The subtitle describes the argument of the book exactly. The concept is unpopular among liberal Jews and Christians because it offends Enlightenment sensibility. The study proposes to clear away some misperceptions due to the Enlightenment and to Christian supersessionism.
Kaminsky starts, not with doctrinal statements of election, but with stories in Genesis depicting rivalry among brothers. His extraction of theology from narratives is an original contribution to the discussion of election. The stories of Cain and Abel, Ishmael and Isaac, Esau and Jacob, and Joseph and his brothers all involve dynamics due to divine favor and election. The stories show how the non-elect handle exclusion as well as how the elect exemplify chosenness.
The rivalry between Ishmael and Isaac, however, is more between their mothers, Sarah and her slave Hagar. Sarah creates the crisis situation by seeking to further fulfillment of the divine promise of progeny. Unable to endure displacement, she persecutes the surrogate mother. Hagar’s child, Ishmael is rewarded by God, but rejected as heir in favor of the miracle child, Isaac.
In the story of Esau and Jacob, we have competition fueled by the ambition of one child and the complicity of his mother. The theological question is whether Jacob earns the Lord’s designation by stealing his brother’s blessing.
The rivalry between Joseph and his brothers is within the elect family. His brothers ultimately demonstrate that they have matured while Joseph has learned humility. They are reconciled in the knowledge that God used their evil to bring about good for the whole family.
The concept of election pervades the Hebrew Bible. It is bound up with the patriarchal promise in Genesis. Abram and his progeny are part of the divine plan, an agent of blessing to the world. However, election should not be reduced to service to others; the relationship between God and people is an end in itself. Unconditional grace encompasses the obligations of covenant.
Election is expounded differently in the Priestly and Deuteronomic literature. In the Priestly literature, Israel is to be holy so that the holy God can reside in its midst. Breaches in holiness must be repaired by judicial and ritual means.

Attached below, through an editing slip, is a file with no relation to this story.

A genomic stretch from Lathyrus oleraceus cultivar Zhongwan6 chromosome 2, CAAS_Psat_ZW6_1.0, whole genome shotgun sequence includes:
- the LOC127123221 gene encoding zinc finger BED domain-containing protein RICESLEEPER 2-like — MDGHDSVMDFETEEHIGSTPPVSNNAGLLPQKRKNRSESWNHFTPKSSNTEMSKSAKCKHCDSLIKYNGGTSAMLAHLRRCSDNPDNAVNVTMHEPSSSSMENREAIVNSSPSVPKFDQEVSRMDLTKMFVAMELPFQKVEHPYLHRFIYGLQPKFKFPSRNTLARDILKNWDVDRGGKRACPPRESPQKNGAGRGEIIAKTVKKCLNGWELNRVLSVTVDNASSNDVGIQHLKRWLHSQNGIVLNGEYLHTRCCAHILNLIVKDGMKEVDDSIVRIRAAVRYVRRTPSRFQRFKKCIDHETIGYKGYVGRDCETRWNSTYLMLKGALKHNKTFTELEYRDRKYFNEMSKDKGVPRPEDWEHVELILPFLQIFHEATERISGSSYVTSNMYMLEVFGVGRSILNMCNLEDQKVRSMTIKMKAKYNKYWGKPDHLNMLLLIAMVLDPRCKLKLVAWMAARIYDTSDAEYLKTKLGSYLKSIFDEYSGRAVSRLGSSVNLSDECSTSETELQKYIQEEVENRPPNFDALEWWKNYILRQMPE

According to the Deuteronomic conceptual scheme, the people have holiness bestowed upon them by God; their challenge is to live according to the requirements of holiness. The law concerns national welfare and righteousness, and failure to live according to divine law endangers election.
Kaminsky believes the concept of election in the Hebrew Bible is really tri-polar rather bipolar. Beside the elect there are the “non-elect” and “anti-elect.” The non-elect reap benefits from the elect if they do not become envious. The anti-elect, by contrast, are the inhabitants of the holy land and some desert neighbors who are not only passed over, but are rejected, condemned to extermination. Interpreters often make the mistake of collapsing the non-elect into this small group of enemies of God.
According to Kaminsky, the prophets were commissioned to persuade “Israel to live up to her deepest calling;” their message is “suffused with elective ideas” (p. 137). Some scholars wrongly characterize prophetic thought as universalistic, either denying or leveling particularistic election. Amos deepens but does not abandon election, and the return and establishment of the Judean exiles is the core of Second Isaiah’s message. There is little evidence of a mission to the Gentiles in Second or Third Isaiah, though they may participate in the worship of the one true God.
Communal psalms frequently mention Israel’s elect status, but Kaminsky finds few contributions to the concept among them. As far as Wisdom literature, Israel’s election is marginal, but it can be found. During the Second Temple period, wisdom tended to be identified with divine law—which marks off Israel as a uniquely wise people.
Kaminsky concludes with a comparison and contrast between Christian and Jewish appropriation of the election concept. Both religions have a concept of election. Christians wed it to universalism by means of missionary outreach—which actually absorbs the “other.” Those who do not belong to the elect are damned; the category of the “non-elect” has been reduced to the “anti-elect.”
The reader can access a digest of Kaminsky’s book in the entry, “chosen,” in the New Interpreters Dictionary of the Bible (Vol. 1, pp. 594–600).
The book, like the dictionary entry, is aimed at general readers, not Biblical scholars. This is not to say that his argument cannot stand up to scholarly critique, but that we do not find detailed exegetical argument.
The Christian reader will find Kaminsky’s writing irenic. Though the author speaks primarily to Jews, he grants Christian interpretation an honest hearing. If something is disputable, he leaves room for disagreement.
I do find Kaminsky weak on the rhetoric of election. This criticism applies to his treatment of passages explicitly about election. He is not concerned with how the language means—what it seeks to do. Deuteronomy, for example, appeals to Israel’s unique status before the universal God in order to solidify the audience’s identity with the people of God.
Kaminsky is also rather weak on prophecy. His chapter is basically defensive, that is, designed to show that nothing the prophets say upsets what has already been laid out.
Finally, Kaminsky articulates a Christian message virtually without Christ, i.e., without a saving event, which changes the human situation essentially and permanently. Christian interpretation of law, mission, and election certainly seems rather naked without the kerygma.